Fiber laser cutting fabricator doubles growth rate

July 1, 2018
The company experienced 20% growth in 2017 because of the efficiency of fiber laser cutting and this rate of increase is continuing through 2018.

KIRKBY MALZEARD, NORTH YORKSHIRE, ENGLAND – D & M Design & Fabrication has seen dramatic growth since the joint owners, Dave Mawer and Mike Barratt, started running the business in 2010. At the time, neither thought that seven years later, they would buy one of the most advanced fiber laser cutting machines on the market—a Bystronic 10 kW ByStar Fiber with automated sheet handling (FIGURE).

Mike Barratt (left) and Dave Mawer (right) in front of the Bystronic fiber laser cutting cell at D&M Design & Fabrication.

The machine, installed in May 2017 in one of the company’s factory units, is capable of processing 3 × 1.5 m sheet and is about 10X faster at processing 10-mm-thick material than the company’s previous Bystronic 3.3 kW CO2 fiber laser machine bought five years earlier. A sheet can be completed typically in less than 40 minutes, rather than six hours.

“We were previously struggling to keep up with laser-profiling our material, despite running the CO2 machine around the clock, six days a week,” Barratt says. “With the speed of fiber technology, we are easily processing more material per day in a single shift and now only work five days a week. The fiber machine stands idle for some of the time at present, as it finishes all the work going through the shop so quickly.”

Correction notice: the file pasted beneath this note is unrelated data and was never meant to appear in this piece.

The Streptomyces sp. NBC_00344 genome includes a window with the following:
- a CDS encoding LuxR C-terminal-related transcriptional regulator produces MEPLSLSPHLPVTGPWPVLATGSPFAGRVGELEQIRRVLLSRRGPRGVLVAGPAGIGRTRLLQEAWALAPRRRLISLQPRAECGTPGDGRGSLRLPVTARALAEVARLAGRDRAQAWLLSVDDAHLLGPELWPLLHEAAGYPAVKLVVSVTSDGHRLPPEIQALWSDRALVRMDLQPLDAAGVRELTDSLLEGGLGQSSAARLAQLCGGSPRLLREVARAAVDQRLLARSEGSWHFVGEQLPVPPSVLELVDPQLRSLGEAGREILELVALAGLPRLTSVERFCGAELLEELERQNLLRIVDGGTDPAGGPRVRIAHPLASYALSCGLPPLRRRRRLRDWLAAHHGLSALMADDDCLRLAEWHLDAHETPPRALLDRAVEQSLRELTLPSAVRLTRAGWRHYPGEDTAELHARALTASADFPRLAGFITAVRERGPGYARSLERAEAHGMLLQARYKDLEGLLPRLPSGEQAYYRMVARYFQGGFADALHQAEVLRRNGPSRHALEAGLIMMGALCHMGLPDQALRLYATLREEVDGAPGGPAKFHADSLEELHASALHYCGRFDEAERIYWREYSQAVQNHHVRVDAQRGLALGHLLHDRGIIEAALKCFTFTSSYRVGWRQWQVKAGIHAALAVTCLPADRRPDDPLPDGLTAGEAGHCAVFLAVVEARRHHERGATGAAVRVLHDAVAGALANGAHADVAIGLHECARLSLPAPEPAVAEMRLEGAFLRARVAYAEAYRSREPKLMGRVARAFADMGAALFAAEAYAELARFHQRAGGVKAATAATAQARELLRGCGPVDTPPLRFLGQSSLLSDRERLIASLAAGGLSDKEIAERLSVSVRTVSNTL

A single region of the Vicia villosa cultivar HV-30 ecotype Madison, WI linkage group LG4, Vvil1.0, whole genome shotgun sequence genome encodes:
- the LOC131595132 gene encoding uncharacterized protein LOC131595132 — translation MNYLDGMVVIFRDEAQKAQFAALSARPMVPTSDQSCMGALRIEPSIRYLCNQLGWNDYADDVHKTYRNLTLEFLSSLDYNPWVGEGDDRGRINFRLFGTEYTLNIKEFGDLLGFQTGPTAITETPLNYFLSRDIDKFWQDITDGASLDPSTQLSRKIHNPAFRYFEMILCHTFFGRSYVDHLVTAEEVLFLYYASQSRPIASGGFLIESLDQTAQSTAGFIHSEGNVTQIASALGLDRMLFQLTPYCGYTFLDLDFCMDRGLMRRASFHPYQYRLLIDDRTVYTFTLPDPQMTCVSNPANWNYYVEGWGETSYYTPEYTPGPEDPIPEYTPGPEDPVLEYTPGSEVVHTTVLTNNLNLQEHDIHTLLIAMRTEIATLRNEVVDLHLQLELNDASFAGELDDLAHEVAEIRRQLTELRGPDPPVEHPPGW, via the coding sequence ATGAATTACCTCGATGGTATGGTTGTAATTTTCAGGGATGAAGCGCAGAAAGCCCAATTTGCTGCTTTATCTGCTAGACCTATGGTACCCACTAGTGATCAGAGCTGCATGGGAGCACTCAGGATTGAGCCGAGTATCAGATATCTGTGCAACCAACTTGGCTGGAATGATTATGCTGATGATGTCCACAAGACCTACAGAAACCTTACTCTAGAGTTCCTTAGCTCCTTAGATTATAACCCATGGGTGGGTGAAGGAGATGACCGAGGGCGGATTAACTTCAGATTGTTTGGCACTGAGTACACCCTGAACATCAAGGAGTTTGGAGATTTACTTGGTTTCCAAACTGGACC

“With an eye to the future, we specified the machine with an inline ByTrans Extended handling system to automate supply of material to the machine and return of laser-cut sheets,” Mawer adds. “We have proved the cell’s reliability during lights-out running a few times. It is not needed at the moment, but will be invaluable as volumes build in the future.”

Between 2014 and 2016, annual growth in turnover of the company was 10%. This jumped to 20% in 2017 because of the efficiency of fiber laser cutting and this rate of increase is continuing through 2018. Work is flowing in from a broad spread of sectors, including automotive, construction, and food, and involves cutting mainly stainless steel, mild steel, and aluminum.

Additionally, fiber laser technology allows reflective materials like copper and brass to be cut without damaging the optics, unlike with CO2, expanding the range of work that the company can take on. For the same reason, fiber also helps when cutting aluminum.

The company has expansion plans that are already under way. The unit housing the fiber laser machine is being extended and, by mid-2018, will include a deburring facility. Later in 2018, the shop containing the company’s press brakes will also be enlarged to accommodate a new powder coating plant. Overall, the factory area will increase from 20,000 to 28,000 sq ft.

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